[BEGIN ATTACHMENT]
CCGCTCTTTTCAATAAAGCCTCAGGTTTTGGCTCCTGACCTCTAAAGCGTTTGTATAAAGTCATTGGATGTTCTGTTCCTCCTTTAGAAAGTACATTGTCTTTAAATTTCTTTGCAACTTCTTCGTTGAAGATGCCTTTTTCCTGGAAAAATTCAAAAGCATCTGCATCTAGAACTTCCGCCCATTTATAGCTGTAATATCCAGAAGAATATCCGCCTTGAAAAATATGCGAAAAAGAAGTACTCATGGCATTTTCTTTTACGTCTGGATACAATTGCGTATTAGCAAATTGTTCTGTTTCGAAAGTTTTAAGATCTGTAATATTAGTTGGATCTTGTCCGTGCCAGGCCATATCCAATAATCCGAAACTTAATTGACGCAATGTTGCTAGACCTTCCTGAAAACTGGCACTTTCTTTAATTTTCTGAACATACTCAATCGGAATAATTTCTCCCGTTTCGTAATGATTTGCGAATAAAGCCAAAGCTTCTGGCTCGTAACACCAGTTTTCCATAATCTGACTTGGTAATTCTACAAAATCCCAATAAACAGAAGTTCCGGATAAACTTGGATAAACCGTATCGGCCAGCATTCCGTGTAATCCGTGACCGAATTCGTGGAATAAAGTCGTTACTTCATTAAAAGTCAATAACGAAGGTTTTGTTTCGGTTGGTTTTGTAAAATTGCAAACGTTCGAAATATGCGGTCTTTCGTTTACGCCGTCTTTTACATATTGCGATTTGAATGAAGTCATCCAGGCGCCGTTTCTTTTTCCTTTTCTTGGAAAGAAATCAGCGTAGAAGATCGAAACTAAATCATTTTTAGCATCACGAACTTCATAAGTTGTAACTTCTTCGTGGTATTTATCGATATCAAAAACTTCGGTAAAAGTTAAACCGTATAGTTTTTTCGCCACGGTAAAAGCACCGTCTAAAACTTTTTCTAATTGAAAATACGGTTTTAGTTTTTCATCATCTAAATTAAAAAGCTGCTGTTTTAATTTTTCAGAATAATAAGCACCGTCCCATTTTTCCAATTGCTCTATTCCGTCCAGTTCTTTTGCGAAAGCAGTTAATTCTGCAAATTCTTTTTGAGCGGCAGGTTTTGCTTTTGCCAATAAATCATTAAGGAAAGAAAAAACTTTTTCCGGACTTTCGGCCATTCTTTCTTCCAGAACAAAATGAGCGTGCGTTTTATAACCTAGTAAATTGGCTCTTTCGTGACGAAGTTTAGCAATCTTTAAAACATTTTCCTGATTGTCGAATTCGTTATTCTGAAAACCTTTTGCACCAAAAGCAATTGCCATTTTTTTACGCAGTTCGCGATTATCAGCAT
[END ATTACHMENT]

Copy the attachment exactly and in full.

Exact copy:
CCGCTCTTTTCAATAAAGCCTCAGGTTTTGGCTCCTGACCTCTAAAGCGTTTGTATAAAGTCATTGGATGTTCTGTTCCTCCTTTAGAAAGTACATTGTCTTTAAATTTCTTTGCAACTTCTTCGTTGAAGATGCCTTTTTCCTGGAAAAATTCAAAAGCATCTGCATCTAGAACTTCCGCCCATTTATAGCTGTAATATCCAGAAGAATATCCGCCTTGAAAAATATGCGAAAAAGAAGTACTCATGGCATTTTCTTTTACGTCTGGATACAATTGCGTATTAGCAAATTGTTCTGTTTCGAAAGTTTTAAGATCTGTAATATTAGTTGGATCTTGTCCGTGCCAGGCCATATCCAATAATCCGAAACTTAATTGACGCAATGTTGCTAGACCTTCCTGAAAACTGGCACTTTCTTTAATTTTCTGAACATACTCAATCGGAATAATTTCTCCCGTTTCGTAATGATTTGCGAATAAAGCCAAAGCTTCTGGCTCGTAACACCAGTTTTCCATAATCTGACTTGGTAATTCTACAAAATCCCAATAAACAGAAGTTCCGGATAAACTTGGATAAACCGTATCGGCCAGCATTCCGTGTAATCCGTGACCGAATTCGTGGAATAAAGTCGTTACTTCATTAAAAGTCAATAACGAAGGTTTTGTTTCGGTTGGTTTTGTAAAATTGCAAACGTTCGAAATATGCGGTCTTTCGTTTACGCCGTCTTTTACATATTGCGATTTGAATGAAGTCATCCAGGCGCCGTTTCTTTTTCCTTTTCTTGGAAAGAAATCAGCGTAGAAGATCGAAACTAAATCATTTTTAGCATCACGAACTTCATAAGTTGTAACTTCTTCGTGGTATTTATCGATATCAAAAACTTCGGTAAAAGTTAAACCGTATAGTTTTTTCGCCACGGTAAAAGCACCGTCTAAAACTTTTTCTAATTGAAAATACGGTTTTAGTTTTTCATCATCTAAATTAAAAAGCTGCTGTTTTAATTTTTCAGAATAATAAGCACCGTCCCATTTTTCCAATTGCTCTATTCCGTCCAGTTCTTTTGCGAAAGCAGTTAATTCTGCAAATTCTTTTTGAGCGGCAGGTTTTGCTTTTGCCAATAAATCATTAAGGAAAGAAAAAACTTTTTCCGGACTTTCGGCCATTCTTTCTTCCAGAACAAAATGAGCGTGCGTTTTATAACCTAGTAAATTGGCTCTTTCGTGACGAAGTTTAGCAATCTTTAAAACATTTTCCTGATTGTCGAATTCGTTATTCTGAAAACCTTTTGCACCAAAAGCAATTGCCATTTTTTTACGCAGTTCGCGATTATCAGCAT